Mandy was incredibly ambitious this week, providing us with both dinner rolls and TWO baked vegetable sides! Much like my pie, Mandy’s rolls looked great from the outside, but had internal issues. The dough had not risen properly, which meant that the interior was too dense to cook completely in the time the recipe called for. The taste was incredible, but the rolls were doughy. While Mandy, Mark, and I were discussing what we thought might have gone wrong with the rise, Mandy’s loving husband Dan decided his opinion should also be known. But instead of speaking directly to Mandy, which would have been worth a good chuckle, Dan opted to address the universe as a whole. Wearing a look on his face of a man being crushed by the weight of a lifetime of misery and broken dreams, Dan, in his best Paul Hollywood voice, dripping with abject disappointment, stared off into the distance and said, to no one in particular, “Uneven bake.” Mark and I laughed so hard I was honestly concerned I was going to get a nosebleed. Mandy, on the other hand, silently stared at Dan with a look that made it clear that she was the kind of woman who would skip divorcing her husband and jump straight to murdering him. After that look, Mark and I both grabbed the butter and ate our doughy rolls. Sorry, Dan, you’re on your own.

Mandy’s next entry was roasted Brussels sprouts with crisped cheese. I am not usually a fan of Brussels sprouts, but these were delicious! Mandy thought they were too salty, but I think maybe the salt has been what was missing in the past when I’ve had Brussels sprouts and didn’t care for them. The cheese was exactly what cheese should be in a vegetable dish: a garnish. It provided a little buttery flavor and added to the crispness without taking over the flavor of the dish. I thought they were perfect.

Mandy’s third and final entry was her beautifully roasted balsamic carrots, which were balsamic. Exceptionally balsamic. One might even call them aggressively balsamic. Powerfully, punitively balsamic. Balsamic in the extreme, one might say, were one inclined to find oneself completely in the right. Extraordinarily balsamic. Balsamic to a degree which could be reasonably compared to the degree to which the Pacific Ocean could be labeled “moist.” Balsamic in a way which caused real physical pain in the mouth and brought a momentary tear to the eye. If one were to ask, “Chris, what is the most overwhelmingly balsamic food you’ve ever tasted, up to and including drinking straight balsamic vinegar?,” I would have no choice but to reply, “Funny you should ask, old bean. It’s these carrots, which have clearly been sent by an angry god as a form of divine balsamic punishment.” Painfully, damagingly, hurtfully balsamic.

I did not care for them.

Although it was not baked and therefore ineligible for entry in the contest, Dan and Mandy’s daughter Evey made a tasty and refreshing salad. Kind of. I think. The first story we heard was that Evey chose and chopped the ingredients. Then Mandy said that Evey had not chopped all of the ingredients, and thus deserved no credit. Then Evey once again asserted that it was she who made the salad, despite Mandy’s claim to the contrary. I’m not sure what happened after that because Evey’s already squeaky voice shifted up to a frequency of high pitched petulance that was inaudible to humans. Whatever was said after that is between her, her parents, and the dogs that were baying all across the neighborhood. I don’t care who got final credit. The salad was delicious.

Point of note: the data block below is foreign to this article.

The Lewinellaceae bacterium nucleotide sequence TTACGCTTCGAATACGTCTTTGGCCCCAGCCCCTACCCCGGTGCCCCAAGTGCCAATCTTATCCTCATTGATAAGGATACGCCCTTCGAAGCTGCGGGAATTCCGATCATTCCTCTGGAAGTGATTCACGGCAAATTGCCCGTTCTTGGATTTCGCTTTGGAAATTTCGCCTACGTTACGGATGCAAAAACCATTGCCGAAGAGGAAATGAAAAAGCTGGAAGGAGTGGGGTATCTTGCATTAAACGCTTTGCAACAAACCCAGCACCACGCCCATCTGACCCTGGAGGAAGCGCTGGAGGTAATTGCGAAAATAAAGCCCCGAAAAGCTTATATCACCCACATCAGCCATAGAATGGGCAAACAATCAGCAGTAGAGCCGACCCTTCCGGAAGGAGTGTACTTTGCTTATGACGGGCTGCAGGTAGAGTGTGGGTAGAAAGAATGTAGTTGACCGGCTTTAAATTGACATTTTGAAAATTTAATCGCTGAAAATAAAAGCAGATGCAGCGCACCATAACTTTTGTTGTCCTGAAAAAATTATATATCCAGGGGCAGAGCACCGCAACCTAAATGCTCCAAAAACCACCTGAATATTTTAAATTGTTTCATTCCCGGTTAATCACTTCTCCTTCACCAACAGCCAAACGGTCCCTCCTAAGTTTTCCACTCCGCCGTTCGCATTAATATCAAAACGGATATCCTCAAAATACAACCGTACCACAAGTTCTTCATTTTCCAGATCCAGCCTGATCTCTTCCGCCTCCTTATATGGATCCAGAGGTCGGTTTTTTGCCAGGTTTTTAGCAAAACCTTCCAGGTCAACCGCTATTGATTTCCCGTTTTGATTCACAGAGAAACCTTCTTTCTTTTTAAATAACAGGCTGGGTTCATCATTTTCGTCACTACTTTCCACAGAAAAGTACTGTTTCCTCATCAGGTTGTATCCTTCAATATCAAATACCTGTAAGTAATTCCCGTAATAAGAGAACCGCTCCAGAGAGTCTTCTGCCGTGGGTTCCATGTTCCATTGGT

Mark’s contribution to steakhouse week was a potato dish I have named the Homewrecking Tart. Upon walking into Dan and Mandy’s house, I discovered Mark sitting by himself in the living room, seething. Mark had seen the uncooked salad ingredients strewn about the kitchen and incorrectly assumed that we were hours from eating. In addition to being hungry, Mark had failed to produce a crust for the Homewrecking Tart he felt was worthy of a casual, untelevised, amateur cooking competition between friends. His anger was palpable, and he was literally poking his head up at any mention of a problem which he could falsely decide was his breaking point. So, like any good friend, I offered my support and understanding in the gentlest, most nurturing manner I knew how.

No, I’m just kidding. I poked the bear.

Knowing what Mark’s reaction would be, I chose this moment to reveal that I did not make the puff pastry lid to my steakhouse pie. I calmly explained that I had been watching The Great British Baking Show: Master Class, and had followed the lead of judge Mary Berry, who revealed that she never makes puff pastry, as the machine made puff pastry available in shops is superior. And that was when the bubbling caldera of Mark St. Helens erupted. In the span of five minutes, Mark managed to lay the blame for all the ills and sins of humanity at my feet for daring to use store bought puff pastry atop my meat pie. Mark proclaimed that he had wasted the entire day and brought his home to utter ruin to produce this inedible failure of a crust. Flour was everywhere. His marriage was teetering on the edge of oblivion, and his children were somehow simultaneously suffering from abandonment and constantly underfoot. And all to compete with a filthy, lowlife bastard such as myself, who so flagrantly flaunts the rules willy-nilly whenever it suits him. And all he had to show for it was this humiliating, gritty disc of garbage. Mark vowed then and there that he would never again participate in The Great British Baking Show: Walton Edition. It had wreaked havoc with his psyche and unleashed a plague upon his house, and he was done with it! Done, I say! Forever! Finished! Kaput! And thus was born the Homewrecking Tart.